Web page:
Rich and Poor, in Utah

May 25, 2005 | 62 comments

In one of those weird internet odyssies–a series of clicked-through links led me to this article extolling(?) Utah’s lack of diversity, which led me to this report on income inequities–I discovered that Utah had the least income inequity of any state in 2000 and was second only to Indiana in 2002. I moved from Utah to Indiana in 2001, but could there be another explanation? Something Mormon?


62 Responses to Rich and Poor, in Utah

  1. John T. on May 25, 2005 at 7:34 pm

    More interesting: Is there a Mormon reason for all of the Pro$ac consumption?

  2. Benji on May 25, 2005 at 7:52 pm

    Utah has the highest rate in the nation of family bankruptcies…LDS church = $30 billion in assets, $6 billion in yearly revenue.

  3. danithew on May 25, 2005 at 8:04 pm

    Is there any basis for the Utah-Pro$ac connection? I’ve been hearing that rumor for years but its starting to rankle without the presence of real supporting evidence.

  4. Jonathan Green on May 25, 2005 at 9:57 pm

    I don’t know, Adam, but that’s the best thing I’ve read about Utah in a long time. Thanks.

  5. lyle on May 25, 2005 at 9:59 pm

    John T: only if Mormon’s are somehow responsible for depression throughout the world; tough argument to make, let along prove, I would think. :)

    Benji: Wow…como se dice non sequitor? Got any other lunacies up your sleeve? Waddya want to bet Utah is also the highest in the nation in folks that pay their debts even after entering bankruptcy?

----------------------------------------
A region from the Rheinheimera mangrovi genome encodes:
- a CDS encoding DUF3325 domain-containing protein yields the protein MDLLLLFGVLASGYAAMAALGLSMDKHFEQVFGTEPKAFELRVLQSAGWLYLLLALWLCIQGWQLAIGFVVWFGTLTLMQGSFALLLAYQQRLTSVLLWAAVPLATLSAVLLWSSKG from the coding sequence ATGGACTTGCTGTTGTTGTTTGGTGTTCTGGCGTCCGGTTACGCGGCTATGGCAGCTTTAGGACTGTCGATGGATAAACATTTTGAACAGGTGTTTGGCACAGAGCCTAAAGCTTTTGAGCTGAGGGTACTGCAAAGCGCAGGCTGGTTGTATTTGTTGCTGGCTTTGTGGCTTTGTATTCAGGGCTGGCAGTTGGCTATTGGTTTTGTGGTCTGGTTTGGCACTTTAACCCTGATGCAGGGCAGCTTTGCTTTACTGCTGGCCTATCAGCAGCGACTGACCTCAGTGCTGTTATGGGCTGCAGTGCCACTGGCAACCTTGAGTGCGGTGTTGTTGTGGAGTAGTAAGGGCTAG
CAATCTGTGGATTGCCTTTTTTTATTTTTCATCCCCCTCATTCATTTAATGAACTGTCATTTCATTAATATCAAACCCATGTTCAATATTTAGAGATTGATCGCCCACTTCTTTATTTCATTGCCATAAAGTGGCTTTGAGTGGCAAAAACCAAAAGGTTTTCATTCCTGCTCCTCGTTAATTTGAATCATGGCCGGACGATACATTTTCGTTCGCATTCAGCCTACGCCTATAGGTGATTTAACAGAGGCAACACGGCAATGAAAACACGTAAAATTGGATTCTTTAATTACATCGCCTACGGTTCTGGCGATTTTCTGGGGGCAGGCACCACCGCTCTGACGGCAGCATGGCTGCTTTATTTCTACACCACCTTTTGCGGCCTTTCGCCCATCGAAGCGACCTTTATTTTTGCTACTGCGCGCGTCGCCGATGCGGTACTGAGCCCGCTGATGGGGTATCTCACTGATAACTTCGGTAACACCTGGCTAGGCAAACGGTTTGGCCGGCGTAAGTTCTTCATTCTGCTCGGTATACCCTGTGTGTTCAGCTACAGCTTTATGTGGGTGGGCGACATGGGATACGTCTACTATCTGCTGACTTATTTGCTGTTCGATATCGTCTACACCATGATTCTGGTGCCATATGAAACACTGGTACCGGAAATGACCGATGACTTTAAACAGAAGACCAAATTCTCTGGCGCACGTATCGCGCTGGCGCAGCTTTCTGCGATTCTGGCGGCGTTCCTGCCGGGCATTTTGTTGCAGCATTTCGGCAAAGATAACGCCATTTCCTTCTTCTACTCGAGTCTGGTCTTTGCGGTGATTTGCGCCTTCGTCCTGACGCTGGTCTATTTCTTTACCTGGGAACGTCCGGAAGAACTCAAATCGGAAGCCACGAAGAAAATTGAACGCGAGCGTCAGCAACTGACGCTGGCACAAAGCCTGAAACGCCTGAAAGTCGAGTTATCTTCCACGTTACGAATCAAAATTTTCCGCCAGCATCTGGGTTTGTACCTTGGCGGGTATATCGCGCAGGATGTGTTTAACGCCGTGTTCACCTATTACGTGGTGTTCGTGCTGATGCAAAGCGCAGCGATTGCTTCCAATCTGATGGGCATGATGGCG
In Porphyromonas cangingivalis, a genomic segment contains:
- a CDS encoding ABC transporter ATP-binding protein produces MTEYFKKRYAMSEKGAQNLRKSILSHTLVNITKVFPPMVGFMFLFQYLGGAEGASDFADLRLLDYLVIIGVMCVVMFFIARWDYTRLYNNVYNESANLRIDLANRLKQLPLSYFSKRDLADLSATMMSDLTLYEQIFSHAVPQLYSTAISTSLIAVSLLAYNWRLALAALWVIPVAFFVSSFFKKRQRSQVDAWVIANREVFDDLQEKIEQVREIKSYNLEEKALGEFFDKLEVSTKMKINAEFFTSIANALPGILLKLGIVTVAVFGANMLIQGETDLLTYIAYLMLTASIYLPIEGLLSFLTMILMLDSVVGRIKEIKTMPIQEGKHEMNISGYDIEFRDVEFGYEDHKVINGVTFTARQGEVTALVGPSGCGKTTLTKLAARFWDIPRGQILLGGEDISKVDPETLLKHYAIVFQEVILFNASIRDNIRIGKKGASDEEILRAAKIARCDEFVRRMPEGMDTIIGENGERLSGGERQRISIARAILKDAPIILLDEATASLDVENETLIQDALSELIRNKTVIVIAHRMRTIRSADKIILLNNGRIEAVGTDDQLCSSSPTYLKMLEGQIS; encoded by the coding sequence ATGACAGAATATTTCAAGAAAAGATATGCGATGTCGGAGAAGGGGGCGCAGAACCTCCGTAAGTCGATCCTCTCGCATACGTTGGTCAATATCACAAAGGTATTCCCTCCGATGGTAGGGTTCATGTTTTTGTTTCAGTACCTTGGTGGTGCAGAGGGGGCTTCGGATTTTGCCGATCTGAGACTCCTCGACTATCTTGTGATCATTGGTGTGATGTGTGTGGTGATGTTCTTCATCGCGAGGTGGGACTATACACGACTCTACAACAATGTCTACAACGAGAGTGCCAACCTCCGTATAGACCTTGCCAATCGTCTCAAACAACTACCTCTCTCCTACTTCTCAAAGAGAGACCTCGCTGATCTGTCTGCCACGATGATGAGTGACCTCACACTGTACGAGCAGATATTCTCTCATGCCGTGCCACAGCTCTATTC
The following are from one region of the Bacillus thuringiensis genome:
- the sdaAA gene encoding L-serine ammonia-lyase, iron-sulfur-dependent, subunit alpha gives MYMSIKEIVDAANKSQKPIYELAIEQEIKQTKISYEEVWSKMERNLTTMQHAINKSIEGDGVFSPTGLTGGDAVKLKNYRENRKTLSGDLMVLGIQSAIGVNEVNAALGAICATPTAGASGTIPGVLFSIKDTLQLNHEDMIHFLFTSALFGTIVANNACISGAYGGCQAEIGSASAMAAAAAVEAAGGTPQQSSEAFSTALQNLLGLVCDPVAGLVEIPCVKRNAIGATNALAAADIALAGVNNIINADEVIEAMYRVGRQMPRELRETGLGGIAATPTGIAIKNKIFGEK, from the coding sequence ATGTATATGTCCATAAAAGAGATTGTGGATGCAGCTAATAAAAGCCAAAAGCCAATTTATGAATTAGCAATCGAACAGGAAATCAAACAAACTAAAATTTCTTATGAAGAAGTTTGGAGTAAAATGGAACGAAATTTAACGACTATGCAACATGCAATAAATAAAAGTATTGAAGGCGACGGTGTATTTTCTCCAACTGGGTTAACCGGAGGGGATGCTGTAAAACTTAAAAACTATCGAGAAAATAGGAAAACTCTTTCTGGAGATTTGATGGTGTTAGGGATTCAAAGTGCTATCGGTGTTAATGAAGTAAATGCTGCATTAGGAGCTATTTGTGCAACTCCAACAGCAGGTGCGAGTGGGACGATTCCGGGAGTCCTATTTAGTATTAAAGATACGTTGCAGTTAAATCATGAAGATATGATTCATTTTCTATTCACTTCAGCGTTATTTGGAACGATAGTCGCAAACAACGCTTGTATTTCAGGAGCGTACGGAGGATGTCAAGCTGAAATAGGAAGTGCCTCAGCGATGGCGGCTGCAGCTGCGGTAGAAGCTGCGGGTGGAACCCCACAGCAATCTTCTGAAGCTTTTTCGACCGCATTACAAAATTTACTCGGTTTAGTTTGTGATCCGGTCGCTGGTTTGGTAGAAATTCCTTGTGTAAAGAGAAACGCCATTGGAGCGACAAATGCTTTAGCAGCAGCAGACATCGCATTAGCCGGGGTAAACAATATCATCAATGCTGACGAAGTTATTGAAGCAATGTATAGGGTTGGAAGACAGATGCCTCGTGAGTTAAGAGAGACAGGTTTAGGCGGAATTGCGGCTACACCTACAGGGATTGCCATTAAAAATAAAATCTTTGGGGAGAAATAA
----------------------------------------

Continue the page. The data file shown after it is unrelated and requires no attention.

6. Miranda PJ on May 25, 2005 at 10:13 pm

    Unfortunately, that study was engineered to create the results that it claims to have uncovered. One dramatic clue is the report’s misplaced focus an family income measurement instead of individual income. Several confounding variables impact family income levels and render it a useless and entirely manipulatable statistic. The women of the household in lower income families are less likely to work outside their home than their middle income and upper income counterparts. Lower income families are therefore at a severe statistical disadvantage compared to middle income and upper income families. Divorce is another confounding variable. It can turn one family that earns $100,000 per year into 2 families that earns $100,000 per year between them. This cuts the average family in half independent of the question of employment level. Other confounding variables include early retirement and spousal mortality.

    In short, Utah’s lower divorce rate and lower rate of women working outside their home is the probable explanation for its lower income inequality. I am not certain that either of these is a good thing.

  7. annegb on May 25, 2005 at 10:16 pm

    Studies, statistics do not reflect my experience in the diversity of my friends and neighbors. It is endlessly interesting and irritating.

  8. lyle on May 25, 2005 at 11:06 pm

    Hm… not sure a lower divorce rate is a good thing; nor women who focus on their families. Hm.. Alert the GAs…

  9. Christopher Phillips on May 25, 2005 at 11:18 pm